Floodplain Sediment Storage Timescales of the Laterally Confined Meandering Powder River, USA

As sediment is transported through river corridors, it typically spends more time in storage than transport, and as a result, sediment delivery timescales are controlled by the duration of storage. Present understanding of storage timescales is largely derived from models or from field studies covering relatively short (≤102 year) time spans. Here we quantify the storage time distribution for a 17 km length of Powder River in Montana, USA by determining the age distribution of eroded sediment. Our approach integrates surveyed cross-sections, analysis of historical aerial imagery, aerial LiDAR, geomorphic mapping, and age control provided by optically stimulated luminescence (OSL) and dendrochronology. Sediment eroded by Powder River from 1998 to 2013 ranges from a few years to ∼5,000 years in age; ages are exponentially distributed (r2 = 0.78; Anderson-Darling p value 0.003). Eroded sediment is derived from Powder River's meander belt (∼900 m wide), which is only 1.25 times its meander wavelength, a value reflecting valley confinement rather than free meandering. The mean storage time, 824 years (95% C.I. 610–1030 years), is similar to the time required to rework deposits of Powder River's meander belt based on an average meander migration rate of ∼1 m/yr, implying that storage time distributions of confined meandering rivers can be quantified from remotely sensed estimates of meander belt width and channel migration rates. Heavy-tailed storage time distributions, frequently cited from physical and numerical modeling studies, may be restricted to unconfined meandering rivers. Plain Language Summary: As sediment moves downstream through a watershed it is intermittently stored in a river's deposits before being eroded and transported farther downstream. Storage times vary from less than a decade to millennia. Storage time greatly exceeds the time sediment is being transported by the river. Consequently, the time required for sediment to reach a point downstream is largely controlled by the time spent in storage. This can influence how the movement of contaminants are monitored and restoration strategies are developed. Sediment particles spend different amounts of time in storage, which can be represented as a probability distribution. Here we date sediment eroded by Powder River in southeastern Montana from 1998 to 2013 and find that the storage time distribution is exponential. Furthermore, the mean storage time of 824 years (which fully characterizes the exponential distribution) can be determined from the meander belt width and the channel migration rate, both of which can be measured using aerial imagery, providing a simple method for assessing storage times in laterally confined rivers.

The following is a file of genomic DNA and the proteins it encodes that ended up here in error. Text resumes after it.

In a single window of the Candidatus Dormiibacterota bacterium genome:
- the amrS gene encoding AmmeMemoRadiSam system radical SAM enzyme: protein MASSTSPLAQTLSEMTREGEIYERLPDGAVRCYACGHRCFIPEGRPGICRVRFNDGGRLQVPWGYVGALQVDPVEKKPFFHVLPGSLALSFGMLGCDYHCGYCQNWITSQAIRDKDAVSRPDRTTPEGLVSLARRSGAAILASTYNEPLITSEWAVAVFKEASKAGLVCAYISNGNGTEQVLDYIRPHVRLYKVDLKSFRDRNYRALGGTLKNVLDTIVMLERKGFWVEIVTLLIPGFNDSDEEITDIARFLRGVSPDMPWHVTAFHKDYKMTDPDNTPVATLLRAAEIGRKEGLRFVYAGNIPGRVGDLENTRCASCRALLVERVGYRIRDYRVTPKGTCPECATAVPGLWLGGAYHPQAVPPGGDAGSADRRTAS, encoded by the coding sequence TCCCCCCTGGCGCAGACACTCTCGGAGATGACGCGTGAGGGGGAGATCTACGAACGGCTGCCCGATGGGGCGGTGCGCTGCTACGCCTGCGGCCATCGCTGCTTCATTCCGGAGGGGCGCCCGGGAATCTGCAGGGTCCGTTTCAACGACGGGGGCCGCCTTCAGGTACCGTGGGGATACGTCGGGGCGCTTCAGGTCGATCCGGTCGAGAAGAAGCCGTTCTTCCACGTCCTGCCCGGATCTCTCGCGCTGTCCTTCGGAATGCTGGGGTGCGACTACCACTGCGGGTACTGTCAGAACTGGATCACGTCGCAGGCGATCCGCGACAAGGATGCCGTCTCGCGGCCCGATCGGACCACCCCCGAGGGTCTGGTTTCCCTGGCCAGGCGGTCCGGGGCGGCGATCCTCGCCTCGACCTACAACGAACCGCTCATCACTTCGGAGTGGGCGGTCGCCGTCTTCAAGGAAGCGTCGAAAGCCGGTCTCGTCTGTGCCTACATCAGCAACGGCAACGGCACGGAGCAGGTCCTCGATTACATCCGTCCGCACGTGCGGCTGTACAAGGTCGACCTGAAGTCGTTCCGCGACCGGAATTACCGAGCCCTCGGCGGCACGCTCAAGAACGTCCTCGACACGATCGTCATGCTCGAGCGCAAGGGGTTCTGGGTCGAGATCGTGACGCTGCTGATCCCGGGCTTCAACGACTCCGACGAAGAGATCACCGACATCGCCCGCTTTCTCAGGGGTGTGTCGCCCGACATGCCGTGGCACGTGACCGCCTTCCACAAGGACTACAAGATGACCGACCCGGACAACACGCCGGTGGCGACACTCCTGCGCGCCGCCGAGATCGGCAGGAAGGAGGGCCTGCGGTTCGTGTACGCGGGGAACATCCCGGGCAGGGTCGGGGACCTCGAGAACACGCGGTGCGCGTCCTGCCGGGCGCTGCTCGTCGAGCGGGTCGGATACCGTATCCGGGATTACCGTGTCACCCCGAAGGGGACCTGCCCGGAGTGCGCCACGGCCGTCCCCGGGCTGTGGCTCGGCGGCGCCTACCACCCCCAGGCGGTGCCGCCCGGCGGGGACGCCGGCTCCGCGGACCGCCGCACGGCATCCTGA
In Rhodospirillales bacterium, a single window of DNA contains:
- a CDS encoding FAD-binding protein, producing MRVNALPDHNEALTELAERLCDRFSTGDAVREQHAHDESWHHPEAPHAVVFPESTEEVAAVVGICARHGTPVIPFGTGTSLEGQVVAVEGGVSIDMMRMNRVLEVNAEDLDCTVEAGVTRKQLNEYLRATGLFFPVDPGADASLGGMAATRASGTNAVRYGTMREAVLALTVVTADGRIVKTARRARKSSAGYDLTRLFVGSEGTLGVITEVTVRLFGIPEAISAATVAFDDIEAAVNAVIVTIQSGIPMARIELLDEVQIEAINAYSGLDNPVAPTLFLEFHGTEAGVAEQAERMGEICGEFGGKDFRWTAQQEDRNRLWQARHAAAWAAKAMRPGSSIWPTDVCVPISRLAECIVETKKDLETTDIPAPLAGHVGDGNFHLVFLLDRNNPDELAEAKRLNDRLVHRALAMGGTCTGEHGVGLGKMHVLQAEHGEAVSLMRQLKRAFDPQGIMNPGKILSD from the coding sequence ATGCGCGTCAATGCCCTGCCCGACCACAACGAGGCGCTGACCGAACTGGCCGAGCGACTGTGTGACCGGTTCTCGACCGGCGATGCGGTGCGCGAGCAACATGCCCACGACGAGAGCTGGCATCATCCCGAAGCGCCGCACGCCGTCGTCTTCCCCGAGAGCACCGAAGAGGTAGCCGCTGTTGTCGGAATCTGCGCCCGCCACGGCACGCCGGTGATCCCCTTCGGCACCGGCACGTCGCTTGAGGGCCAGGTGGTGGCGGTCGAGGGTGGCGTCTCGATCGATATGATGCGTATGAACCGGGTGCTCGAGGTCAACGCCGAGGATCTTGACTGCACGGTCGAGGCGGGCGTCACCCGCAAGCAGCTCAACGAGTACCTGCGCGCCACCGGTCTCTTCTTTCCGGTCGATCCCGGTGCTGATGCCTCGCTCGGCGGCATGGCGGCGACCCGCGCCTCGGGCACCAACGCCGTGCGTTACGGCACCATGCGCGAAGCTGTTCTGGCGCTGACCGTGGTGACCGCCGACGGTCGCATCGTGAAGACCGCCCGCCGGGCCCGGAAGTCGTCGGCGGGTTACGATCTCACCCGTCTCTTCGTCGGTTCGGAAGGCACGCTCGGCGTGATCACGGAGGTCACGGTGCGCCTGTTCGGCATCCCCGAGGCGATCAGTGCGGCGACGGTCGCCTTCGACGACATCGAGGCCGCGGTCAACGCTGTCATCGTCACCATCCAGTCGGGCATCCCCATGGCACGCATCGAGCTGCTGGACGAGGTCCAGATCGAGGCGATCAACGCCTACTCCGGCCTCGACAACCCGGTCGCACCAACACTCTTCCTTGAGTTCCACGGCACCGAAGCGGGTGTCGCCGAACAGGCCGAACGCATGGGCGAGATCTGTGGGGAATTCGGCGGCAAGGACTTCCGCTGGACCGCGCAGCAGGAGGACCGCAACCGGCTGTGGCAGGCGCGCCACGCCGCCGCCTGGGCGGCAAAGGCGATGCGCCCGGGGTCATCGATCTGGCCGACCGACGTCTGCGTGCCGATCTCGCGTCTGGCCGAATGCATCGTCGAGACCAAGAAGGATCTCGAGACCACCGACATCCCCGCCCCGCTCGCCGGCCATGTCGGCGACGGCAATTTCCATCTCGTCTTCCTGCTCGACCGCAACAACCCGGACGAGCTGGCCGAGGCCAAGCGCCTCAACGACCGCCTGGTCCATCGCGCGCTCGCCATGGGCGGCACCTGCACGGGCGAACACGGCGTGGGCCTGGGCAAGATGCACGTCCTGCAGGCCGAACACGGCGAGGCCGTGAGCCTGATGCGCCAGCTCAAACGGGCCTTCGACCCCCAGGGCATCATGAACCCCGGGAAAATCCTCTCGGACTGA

This article was originally published in Journal of Geophysical Research: Earth Surface. The version of record is available at: https://doi.org/10.1029/2021JF006313
Huffman, M. E., Pizzuto, J. E., Trampush, S. M., Moody, J. A., Schook, D. M., Gray, H. J., & Mahan, S. A. (2022). Floodplain sediment storage timescales of the laterally confined meandering Powder River, USA. Journal of Geophysical Research: Earth Surface, 127, e2021JF006313. https://doi.org/10.1029/2021JF006313